Composers throughout the world are turning out thousands and thousands of choral works.  Surely if one looks long and diligently enough, one can find the “right” music for a choir of any sort.  The Bible says, “Seek and you will find.”


Encounters Not Forgotten

I liked the rector at the small Episcopal church in Waco during my college years. I had played at his church on occasion and we had a cordial relationship.  One summer when I was home with my parents, I asked my mother if we could have this man and his wife out for dinner. So Mama graciously prepared a fine meal and they drove to our house in the country.  Over dinner, conversation naturally turned to church matters.  I have no idea what led to this remark, but at one point point the rector said to me, “You’re the hired hand, boy.” And he never heard me play another note for as long as he lived.

Playing the organ or piano is not a demeaning thing to do per se.  However, some situations in which I have been involved were less than inspiring.  For example, I was playing for a community theater production of “Damn Yankees” just west of Chicago.  (I have no idea how I got the gig.)  The director of the show was loud and profane, perhaps because he deemed it “professional” to act like he did.  He did not throw words at me personally, but observing his conduct was very uncomfortable.  The cast and I were being paid so we tolerated things.  When the show was done, we washed our hands of the entire experience.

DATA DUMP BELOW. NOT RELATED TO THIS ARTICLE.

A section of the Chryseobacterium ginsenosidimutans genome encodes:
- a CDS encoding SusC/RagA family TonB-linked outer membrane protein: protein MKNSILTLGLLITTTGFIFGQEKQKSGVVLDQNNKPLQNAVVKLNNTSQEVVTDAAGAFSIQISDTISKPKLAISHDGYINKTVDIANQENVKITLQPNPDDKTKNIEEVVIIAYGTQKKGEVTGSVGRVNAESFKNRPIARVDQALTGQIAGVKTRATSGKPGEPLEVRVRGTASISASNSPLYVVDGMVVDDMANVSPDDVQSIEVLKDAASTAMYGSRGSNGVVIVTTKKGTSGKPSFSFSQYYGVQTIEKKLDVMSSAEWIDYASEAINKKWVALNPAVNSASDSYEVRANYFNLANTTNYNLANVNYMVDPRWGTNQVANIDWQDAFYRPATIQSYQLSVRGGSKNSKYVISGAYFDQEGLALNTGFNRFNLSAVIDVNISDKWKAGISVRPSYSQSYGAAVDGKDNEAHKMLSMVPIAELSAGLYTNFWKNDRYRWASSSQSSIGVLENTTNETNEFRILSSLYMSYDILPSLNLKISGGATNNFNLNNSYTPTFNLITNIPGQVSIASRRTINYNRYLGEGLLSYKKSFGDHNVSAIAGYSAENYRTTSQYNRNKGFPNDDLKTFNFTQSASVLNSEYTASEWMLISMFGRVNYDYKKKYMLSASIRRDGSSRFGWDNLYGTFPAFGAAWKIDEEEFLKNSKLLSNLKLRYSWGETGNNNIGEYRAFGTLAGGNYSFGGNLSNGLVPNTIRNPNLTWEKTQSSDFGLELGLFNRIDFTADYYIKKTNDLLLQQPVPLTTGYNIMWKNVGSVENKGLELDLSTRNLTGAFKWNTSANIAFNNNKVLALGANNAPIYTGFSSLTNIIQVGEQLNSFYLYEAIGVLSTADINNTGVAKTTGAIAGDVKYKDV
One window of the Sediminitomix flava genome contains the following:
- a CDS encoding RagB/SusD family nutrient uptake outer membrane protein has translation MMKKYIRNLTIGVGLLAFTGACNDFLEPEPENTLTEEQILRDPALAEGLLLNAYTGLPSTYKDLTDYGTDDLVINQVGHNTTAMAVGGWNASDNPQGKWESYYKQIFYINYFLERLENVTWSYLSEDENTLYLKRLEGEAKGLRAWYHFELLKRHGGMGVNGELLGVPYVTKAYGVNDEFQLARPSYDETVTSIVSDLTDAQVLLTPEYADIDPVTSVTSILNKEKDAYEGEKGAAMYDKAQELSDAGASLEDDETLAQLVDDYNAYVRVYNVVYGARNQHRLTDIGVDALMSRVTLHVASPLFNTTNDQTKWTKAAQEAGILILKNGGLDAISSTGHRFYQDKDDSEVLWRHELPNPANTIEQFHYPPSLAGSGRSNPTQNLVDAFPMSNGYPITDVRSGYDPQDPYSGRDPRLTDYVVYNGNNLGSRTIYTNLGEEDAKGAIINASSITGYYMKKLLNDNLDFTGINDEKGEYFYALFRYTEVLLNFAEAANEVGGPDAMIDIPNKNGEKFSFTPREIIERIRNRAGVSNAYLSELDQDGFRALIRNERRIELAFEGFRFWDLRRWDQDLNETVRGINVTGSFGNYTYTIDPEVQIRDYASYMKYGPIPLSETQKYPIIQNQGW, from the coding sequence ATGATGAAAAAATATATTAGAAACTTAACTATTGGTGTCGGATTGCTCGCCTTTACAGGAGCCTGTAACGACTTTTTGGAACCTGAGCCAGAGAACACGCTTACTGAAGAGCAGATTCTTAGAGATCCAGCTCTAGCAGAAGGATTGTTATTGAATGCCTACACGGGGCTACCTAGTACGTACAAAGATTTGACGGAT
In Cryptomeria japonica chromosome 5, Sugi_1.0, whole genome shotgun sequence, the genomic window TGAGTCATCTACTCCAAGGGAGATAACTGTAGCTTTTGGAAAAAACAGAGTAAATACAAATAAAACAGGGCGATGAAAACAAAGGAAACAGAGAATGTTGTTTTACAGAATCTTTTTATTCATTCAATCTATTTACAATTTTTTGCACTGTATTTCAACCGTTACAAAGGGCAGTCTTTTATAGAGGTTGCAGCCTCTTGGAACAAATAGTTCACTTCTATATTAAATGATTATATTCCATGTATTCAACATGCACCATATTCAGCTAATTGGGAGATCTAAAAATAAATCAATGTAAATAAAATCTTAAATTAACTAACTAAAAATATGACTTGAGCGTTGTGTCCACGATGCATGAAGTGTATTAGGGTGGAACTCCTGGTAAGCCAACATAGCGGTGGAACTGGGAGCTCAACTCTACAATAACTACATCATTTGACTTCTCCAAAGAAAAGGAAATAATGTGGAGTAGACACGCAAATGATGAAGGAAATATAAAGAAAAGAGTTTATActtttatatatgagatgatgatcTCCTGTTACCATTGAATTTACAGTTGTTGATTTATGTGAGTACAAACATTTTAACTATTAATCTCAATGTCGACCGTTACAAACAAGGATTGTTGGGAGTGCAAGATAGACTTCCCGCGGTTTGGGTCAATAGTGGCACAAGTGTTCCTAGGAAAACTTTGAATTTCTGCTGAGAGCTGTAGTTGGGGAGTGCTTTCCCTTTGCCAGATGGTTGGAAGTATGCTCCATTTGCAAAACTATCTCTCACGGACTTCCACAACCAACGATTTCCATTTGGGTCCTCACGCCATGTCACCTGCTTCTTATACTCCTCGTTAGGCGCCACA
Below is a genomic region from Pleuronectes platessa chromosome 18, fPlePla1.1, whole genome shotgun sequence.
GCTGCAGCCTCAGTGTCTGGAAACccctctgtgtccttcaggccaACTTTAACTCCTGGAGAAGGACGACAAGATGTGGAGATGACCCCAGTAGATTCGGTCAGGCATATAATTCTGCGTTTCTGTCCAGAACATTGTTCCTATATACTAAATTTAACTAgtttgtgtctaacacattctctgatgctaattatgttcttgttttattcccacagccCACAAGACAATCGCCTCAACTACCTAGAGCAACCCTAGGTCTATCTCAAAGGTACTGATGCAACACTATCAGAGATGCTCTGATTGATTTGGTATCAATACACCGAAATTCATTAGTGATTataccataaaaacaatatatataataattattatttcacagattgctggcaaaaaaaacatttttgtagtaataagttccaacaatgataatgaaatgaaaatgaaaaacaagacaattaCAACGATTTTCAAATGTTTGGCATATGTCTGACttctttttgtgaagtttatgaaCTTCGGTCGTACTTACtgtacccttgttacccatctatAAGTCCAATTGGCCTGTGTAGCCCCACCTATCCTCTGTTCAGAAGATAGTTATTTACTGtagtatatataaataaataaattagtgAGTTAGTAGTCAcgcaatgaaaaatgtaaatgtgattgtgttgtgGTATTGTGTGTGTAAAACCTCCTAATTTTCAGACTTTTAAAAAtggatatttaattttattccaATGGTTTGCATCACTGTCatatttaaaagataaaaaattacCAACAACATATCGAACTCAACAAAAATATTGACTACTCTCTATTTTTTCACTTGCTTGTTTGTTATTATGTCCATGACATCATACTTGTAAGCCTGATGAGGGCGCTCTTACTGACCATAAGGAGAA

I have also accompanied choir rehearsals for two choir directors who were angry people.  Neither was demeaning to me, but one of them humiliated a girl during a rehearsal in a way I will never forget. The directors were angry for completely different reasons, but the effect on those around them was the same:  Tension was in the air.

I played for 13 months at a church where the organ was lovely and the choir members were delightful.  However, there was political strife between the pastors, and the choir director was ignorant.  One of the pastors had a pleasant baritone voice that people enjoyed hearing, while another had a tenor voice that was not as easy to listen to.  The content of their sermons was irrelevant. The choir sang one particular anthem for 5 Sundays during my relatively brief tenure at that church because the choir director was incapable of looking through the fine choral library that the church owned.  He could not play one note on the piano.

On the other hand, I am reminded of a musical that I actually played on two different occasions that was a delight in both rehearsals and performance.  The show was “Working.”  It is based on the book of the same title by Studs Terkel, a celebrity in his day  in Chicago.  His book celebrated the working lives of all sorts of people.  Included were a checkout girl at a grocery store, a housewife, a mason, a waitress, a retired salesman, and others I am forgetting. The characters and their jobs were uplifted throughout the book and the show.